Running a Public DNS Server

You’re running mail, web, or other public servers, and you want to control your DNS server yourself. You’re tired of waiting on third-party service providers, and why should you pay them for something you can do yourself? You want the flexibility to set up your network however you please—maybe you want to own only a single public routable IP address and put all your servers behind a NAT firewall, or maybe you want to put workstations and internal servers behind NAT and put your public servers outside the firewall. However you elect to set up your network, you want control of the name services.

So you’re ready to take the plunge and set up your own public DNS server.

You need five things:

  • A static, public, routable IP address
  • A registered name server
  • A permanent Internet connection
  • An ISP account that permits running servers
  • Your actual server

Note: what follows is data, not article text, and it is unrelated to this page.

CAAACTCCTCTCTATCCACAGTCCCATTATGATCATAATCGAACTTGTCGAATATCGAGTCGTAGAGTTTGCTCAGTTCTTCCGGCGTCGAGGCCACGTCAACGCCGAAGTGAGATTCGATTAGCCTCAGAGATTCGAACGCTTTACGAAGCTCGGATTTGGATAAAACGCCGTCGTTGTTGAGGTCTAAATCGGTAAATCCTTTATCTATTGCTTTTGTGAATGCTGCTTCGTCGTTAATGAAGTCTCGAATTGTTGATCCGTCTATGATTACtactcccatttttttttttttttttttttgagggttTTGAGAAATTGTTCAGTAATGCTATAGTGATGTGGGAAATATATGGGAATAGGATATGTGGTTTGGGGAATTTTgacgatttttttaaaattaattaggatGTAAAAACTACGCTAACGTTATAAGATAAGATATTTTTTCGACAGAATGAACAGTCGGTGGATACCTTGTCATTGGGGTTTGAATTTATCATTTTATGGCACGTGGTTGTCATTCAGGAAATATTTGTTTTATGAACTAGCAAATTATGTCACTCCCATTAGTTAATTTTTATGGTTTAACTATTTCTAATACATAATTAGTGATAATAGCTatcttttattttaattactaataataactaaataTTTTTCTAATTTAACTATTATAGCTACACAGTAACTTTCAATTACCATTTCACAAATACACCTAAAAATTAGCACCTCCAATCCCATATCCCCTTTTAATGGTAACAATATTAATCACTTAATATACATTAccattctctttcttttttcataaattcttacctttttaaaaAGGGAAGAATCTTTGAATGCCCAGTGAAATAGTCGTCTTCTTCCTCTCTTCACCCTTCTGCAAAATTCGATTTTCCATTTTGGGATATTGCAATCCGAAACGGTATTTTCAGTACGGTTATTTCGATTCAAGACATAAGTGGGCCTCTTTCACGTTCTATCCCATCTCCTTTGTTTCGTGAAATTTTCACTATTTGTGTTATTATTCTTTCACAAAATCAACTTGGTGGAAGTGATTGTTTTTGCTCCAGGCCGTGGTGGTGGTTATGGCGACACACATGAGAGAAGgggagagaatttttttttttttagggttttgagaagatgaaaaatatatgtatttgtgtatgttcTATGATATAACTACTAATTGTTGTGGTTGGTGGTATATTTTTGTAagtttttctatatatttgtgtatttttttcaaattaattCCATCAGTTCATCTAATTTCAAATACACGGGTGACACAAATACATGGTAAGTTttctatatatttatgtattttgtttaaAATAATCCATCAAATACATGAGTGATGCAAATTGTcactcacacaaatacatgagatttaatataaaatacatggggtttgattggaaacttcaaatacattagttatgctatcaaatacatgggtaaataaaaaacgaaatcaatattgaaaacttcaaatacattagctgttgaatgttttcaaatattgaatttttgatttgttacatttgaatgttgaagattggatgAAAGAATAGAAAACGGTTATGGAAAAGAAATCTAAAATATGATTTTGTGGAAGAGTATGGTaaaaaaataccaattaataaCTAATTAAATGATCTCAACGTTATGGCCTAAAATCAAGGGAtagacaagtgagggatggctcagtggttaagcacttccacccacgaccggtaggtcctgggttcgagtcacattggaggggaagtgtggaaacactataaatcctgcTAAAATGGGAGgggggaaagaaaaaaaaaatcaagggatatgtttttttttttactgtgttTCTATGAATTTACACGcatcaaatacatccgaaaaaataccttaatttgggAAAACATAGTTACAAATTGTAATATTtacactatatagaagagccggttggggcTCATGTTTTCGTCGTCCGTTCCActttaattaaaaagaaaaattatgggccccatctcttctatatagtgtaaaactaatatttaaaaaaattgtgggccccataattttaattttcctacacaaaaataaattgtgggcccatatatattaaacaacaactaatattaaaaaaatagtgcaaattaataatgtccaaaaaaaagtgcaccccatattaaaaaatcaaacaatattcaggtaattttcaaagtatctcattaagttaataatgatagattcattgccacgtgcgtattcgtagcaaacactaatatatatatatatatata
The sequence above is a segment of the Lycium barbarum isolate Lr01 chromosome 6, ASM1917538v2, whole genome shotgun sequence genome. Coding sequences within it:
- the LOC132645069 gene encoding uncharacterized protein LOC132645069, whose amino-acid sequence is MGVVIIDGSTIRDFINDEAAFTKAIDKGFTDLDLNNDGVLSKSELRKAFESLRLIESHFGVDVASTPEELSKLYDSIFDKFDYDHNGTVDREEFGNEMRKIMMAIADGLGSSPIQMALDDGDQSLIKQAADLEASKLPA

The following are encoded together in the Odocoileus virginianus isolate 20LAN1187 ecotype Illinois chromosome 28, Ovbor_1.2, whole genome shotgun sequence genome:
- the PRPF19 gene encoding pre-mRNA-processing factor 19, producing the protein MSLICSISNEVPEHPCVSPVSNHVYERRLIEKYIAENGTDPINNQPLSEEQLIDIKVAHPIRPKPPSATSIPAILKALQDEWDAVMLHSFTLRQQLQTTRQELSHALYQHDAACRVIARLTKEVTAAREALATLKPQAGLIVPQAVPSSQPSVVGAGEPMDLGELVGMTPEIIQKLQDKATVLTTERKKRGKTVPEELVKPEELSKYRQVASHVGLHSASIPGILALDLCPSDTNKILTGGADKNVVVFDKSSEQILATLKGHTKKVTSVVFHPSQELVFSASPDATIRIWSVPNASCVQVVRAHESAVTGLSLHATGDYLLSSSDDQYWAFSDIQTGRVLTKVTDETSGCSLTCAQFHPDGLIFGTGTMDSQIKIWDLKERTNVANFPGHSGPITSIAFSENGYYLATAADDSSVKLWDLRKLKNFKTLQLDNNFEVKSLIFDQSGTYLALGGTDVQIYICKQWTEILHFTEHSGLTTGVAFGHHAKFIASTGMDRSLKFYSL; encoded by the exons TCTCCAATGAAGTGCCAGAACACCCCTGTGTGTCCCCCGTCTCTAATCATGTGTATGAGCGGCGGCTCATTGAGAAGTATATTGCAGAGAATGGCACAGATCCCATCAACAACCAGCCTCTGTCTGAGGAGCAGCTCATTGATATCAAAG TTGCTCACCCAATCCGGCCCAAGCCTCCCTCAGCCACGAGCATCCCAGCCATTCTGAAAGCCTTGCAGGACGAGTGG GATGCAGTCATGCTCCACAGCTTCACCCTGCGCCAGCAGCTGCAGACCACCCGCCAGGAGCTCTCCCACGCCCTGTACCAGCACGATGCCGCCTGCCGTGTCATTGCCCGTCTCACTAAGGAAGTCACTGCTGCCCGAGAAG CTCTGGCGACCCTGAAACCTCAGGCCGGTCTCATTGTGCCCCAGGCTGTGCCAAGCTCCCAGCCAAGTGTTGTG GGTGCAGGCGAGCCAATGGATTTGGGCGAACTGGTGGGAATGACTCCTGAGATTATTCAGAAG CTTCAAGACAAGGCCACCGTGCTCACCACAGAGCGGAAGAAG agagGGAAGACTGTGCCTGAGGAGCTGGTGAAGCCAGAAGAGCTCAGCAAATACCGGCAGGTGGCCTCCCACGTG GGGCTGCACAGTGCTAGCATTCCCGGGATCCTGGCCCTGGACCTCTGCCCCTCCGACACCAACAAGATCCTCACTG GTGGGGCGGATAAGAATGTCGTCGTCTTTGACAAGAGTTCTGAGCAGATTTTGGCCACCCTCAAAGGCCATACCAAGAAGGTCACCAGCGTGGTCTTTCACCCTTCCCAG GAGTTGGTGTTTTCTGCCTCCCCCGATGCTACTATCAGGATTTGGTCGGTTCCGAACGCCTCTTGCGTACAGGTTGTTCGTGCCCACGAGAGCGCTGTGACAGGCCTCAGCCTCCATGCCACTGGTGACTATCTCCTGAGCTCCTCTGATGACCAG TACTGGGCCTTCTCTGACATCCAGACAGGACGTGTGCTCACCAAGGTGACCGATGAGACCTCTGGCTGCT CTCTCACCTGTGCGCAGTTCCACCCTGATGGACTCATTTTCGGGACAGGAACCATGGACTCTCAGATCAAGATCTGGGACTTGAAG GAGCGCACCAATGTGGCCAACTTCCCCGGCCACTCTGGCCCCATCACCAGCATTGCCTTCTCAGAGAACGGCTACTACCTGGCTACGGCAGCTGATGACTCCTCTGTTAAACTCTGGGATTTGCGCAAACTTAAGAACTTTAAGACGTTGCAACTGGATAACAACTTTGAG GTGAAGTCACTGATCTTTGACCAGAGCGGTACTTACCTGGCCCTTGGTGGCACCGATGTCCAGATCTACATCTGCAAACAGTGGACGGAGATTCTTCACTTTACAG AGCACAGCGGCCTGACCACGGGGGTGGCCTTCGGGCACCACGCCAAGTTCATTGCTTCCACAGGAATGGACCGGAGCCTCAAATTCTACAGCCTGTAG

A DNS server doesn’t need much in the way of hardware or bandwidth. DNS requests are very low-bandwidth; after all, a single UDP packet is all it takes to satisfy a request. Ideally, you’ll have enough RAM to keep all zone and cache data in memory. If you run your DNS server on a Linux server without X, and without any other services, something like an old P300 with 128 MB of RAM will handle a couple hundred BIND zones just fine, and many hundreds of djbdns hosts. So, if you were only managing the DNS for the little windbag.net network, you could easily piggyback onto a machine running other services.